Rep. Bart Stupak (D-Mich.), who had a central role in the health reform fight as the leader of anti-abortion Democrats, plans to announce Friday that he will not run for reelection, a Democratic official said. Without Stupak on the ballot, the seat becomes an immediate pickup opportunity for Republicans.
“Now with health care done, he’s retiring,” a friend said. “He has thought about retiring for the last three cycles, but was always talked into staying: to elect John Kerry to help end the war, to elect a Democratic majority to get health care done.”
President Barack Obama called Stupak on Wednesday and asked him not to retire. Stupak, 58, also resisted entreaties from Speaker Nancy Pelosi and Rep. John Dingell (D-Mich.), the dean of the Wolverine State delegation.
Republicans immediately attributed Stupak’s decision to step down as a direct consequence of his health care vote.
“After selling his soul to Nancy Pelosi, it appears that Bart Stupak finally found the courage to tell her no,” said Ken Spain, communications director of the National Republican Congressional Committee. “The political fallout over the Democrats’ government takeover of health care has put the political careers of many Democrats in jeopardy thanks in part to Stupak’s decision to abandon his alleged pro-life principles.”
Republicans believe that other pro-life Democrats, suh freshman Reps. Steve Driehaus (D-Ohio) and Kathy Dahlkemper (D-Pa.), will also face serious trouble because of their support for the health care legislation without strict anti-abortion provisions.
Stupak plans to continue to live in the district, the Democratic official said. He plans to say that as he opens a new chapter, he will continue to serve the people of the 1st District, just not as their congressman.
Friends said Stupak was not leaving because of the health fight but because of the exertion that would be required to hold his sprawling Upper Peninsula District. He made the final decision during a conversation with his family while in Indianapolis to root for Michigan State in its Final Four basketball game.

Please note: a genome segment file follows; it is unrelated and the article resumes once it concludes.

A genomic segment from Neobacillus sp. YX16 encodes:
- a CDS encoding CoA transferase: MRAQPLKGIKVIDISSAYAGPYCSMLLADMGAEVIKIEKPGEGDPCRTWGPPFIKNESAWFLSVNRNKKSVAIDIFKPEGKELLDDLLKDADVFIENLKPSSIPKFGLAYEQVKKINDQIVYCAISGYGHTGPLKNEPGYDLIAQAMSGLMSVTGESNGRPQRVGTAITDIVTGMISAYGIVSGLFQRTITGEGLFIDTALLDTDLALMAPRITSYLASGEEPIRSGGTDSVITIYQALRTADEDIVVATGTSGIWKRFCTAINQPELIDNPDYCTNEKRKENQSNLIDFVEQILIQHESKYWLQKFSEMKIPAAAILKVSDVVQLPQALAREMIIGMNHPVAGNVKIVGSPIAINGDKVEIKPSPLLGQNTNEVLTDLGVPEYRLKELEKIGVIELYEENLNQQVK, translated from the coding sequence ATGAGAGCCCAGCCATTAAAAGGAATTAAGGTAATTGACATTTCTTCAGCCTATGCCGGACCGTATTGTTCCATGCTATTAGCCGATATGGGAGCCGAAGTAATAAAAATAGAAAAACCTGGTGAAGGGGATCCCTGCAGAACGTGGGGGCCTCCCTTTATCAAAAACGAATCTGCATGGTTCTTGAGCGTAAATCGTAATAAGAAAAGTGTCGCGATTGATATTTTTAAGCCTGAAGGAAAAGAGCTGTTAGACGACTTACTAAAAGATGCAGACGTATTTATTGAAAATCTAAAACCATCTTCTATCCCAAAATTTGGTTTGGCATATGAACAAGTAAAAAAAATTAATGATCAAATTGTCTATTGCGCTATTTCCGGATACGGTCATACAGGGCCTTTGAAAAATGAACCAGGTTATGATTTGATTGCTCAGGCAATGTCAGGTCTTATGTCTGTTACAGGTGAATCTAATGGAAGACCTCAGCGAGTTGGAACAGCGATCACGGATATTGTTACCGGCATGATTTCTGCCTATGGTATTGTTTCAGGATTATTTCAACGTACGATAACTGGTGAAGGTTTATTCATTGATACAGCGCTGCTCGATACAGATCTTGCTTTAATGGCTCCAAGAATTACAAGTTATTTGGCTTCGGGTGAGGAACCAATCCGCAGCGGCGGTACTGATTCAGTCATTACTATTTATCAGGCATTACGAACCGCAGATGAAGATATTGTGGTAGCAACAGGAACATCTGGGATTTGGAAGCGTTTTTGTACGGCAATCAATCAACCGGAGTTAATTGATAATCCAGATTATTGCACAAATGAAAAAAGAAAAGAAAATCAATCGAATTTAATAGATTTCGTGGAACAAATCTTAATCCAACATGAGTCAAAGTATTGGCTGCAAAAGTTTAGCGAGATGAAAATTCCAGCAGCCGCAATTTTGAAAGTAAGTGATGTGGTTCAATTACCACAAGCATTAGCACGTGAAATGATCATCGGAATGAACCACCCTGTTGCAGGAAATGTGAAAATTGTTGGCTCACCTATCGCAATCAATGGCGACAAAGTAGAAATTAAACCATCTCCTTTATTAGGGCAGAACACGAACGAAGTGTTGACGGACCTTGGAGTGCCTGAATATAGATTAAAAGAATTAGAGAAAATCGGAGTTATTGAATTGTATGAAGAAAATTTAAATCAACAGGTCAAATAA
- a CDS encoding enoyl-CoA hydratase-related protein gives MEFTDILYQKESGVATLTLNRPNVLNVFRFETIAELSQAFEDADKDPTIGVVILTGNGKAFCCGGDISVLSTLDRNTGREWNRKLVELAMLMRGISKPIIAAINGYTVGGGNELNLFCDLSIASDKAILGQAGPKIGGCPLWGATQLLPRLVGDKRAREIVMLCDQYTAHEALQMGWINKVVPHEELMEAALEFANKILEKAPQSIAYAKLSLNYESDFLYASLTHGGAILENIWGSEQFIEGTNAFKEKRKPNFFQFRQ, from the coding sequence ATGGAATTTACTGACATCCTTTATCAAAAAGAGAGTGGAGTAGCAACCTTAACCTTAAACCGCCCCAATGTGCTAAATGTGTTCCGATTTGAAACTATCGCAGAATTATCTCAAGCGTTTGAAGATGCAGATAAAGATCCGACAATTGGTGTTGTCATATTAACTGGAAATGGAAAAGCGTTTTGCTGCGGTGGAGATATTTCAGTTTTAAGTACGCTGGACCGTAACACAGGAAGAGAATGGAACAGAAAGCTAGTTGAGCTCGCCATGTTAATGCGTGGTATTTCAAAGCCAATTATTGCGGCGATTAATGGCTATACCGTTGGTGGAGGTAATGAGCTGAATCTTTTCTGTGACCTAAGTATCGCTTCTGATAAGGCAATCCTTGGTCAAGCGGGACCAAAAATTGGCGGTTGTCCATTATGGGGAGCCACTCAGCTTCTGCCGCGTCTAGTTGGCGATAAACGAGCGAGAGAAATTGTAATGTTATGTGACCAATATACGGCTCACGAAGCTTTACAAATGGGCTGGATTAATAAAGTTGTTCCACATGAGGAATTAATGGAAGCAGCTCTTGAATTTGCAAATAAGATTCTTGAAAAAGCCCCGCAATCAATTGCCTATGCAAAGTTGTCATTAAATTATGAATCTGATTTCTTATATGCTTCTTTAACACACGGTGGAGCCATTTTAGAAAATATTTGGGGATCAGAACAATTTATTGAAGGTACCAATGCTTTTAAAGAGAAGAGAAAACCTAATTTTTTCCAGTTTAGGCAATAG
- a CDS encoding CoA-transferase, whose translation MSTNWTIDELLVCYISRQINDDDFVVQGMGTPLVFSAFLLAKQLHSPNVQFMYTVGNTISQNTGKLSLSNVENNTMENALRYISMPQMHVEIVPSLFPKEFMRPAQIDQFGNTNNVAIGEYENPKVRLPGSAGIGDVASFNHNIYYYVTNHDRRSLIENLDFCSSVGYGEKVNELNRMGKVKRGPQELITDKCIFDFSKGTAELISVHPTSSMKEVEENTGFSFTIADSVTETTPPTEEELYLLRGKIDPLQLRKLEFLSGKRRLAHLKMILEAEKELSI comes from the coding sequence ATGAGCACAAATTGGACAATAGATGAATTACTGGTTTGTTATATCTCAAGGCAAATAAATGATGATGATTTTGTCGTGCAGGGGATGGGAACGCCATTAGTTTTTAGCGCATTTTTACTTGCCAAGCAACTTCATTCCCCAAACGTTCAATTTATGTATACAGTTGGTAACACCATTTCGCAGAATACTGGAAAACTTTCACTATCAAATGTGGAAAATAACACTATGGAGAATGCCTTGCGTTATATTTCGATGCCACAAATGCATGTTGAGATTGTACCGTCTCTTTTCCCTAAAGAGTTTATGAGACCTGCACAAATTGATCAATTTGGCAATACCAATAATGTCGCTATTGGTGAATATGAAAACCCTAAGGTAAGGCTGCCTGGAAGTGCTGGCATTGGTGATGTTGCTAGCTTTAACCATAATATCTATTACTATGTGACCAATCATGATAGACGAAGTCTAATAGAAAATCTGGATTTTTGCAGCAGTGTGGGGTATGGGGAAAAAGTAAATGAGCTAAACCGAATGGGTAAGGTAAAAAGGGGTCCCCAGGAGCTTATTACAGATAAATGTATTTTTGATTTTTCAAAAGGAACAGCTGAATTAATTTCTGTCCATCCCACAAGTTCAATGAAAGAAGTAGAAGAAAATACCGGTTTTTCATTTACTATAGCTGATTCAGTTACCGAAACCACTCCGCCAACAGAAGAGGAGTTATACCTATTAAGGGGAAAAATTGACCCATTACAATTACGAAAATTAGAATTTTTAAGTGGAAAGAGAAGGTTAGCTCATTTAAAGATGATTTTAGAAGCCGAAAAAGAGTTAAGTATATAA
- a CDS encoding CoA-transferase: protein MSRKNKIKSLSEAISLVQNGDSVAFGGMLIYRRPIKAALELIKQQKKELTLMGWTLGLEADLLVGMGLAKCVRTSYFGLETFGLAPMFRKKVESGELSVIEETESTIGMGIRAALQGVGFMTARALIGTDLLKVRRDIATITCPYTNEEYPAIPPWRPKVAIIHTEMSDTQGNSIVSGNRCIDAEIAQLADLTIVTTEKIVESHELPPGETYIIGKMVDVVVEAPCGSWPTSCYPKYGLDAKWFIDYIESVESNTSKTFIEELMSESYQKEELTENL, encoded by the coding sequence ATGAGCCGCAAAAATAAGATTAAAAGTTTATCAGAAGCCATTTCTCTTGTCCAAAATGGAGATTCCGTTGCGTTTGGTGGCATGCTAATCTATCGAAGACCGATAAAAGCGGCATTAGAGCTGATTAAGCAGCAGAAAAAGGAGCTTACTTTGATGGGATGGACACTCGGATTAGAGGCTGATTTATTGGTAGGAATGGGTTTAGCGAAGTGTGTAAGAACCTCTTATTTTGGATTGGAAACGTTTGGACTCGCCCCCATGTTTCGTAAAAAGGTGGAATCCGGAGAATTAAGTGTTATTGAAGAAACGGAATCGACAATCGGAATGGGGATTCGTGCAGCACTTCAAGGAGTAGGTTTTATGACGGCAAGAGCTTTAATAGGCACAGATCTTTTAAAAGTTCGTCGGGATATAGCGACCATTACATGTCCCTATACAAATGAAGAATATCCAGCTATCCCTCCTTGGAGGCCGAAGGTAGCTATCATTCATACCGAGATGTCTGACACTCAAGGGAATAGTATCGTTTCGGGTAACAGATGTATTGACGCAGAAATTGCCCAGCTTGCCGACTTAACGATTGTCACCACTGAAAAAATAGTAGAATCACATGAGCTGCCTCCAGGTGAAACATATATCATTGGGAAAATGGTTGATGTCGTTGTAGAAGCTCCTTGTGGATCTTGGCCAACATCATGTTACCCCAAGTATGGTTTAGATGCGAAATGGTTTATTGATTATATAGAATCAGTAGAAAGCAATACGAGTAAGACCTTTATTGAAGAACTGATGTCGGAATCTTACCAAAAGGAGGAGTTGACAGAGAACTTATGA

The Upper Peninsula seat gave President Obama just 50 percent of the vote, and supported former President Bush in 2004 with 53 percent. But Stupak never had faced difficulty winning reelection, always prevailing with at least 57 percent of the vote since he was first elected in 1992.
This year was shaping up to be a different story, with Stupak becoming a leading target on both his left and right flanks. Abortion rights supporters were rallying behind Charlevoix County Commissioner Connie Saltonstall after Stupak insisted on pro-life language being inserted in the health care legislation.
The Tea Party Express caravan, stopped in Stupak’s Upper Peninsula district last night to protest his health care vote as part of a concerted attempt to oust the incumbent. The group had named Stupak as one of its leading targets
The friend said he believes he would have won, and added: “More than 95 percent of the opposition from left and right has come from outside of his district.”
And Republicans have rallied around surgeon Dan Benishek, a tea party favorite, who received very little attention until Stupak voted for the health care legislation even without receiving anti-abortion language in the bill itself. Benishek is expected to raise over $100,000 this quarter, according to GOP sources, a large amount for a first-time candidate who had virtually no campaign infrastructure before Stupak received national attention over his health care positioning.
Democrats who could hold the seat include state senator Jim Barcia (a former congressman), Mike Prusi and Gary McDowell, and state Reps. Joel Sheltrown and Jeff Mayes.
Article pulled from the Politico at http://www.politico.com/news/stories/0410/35585.html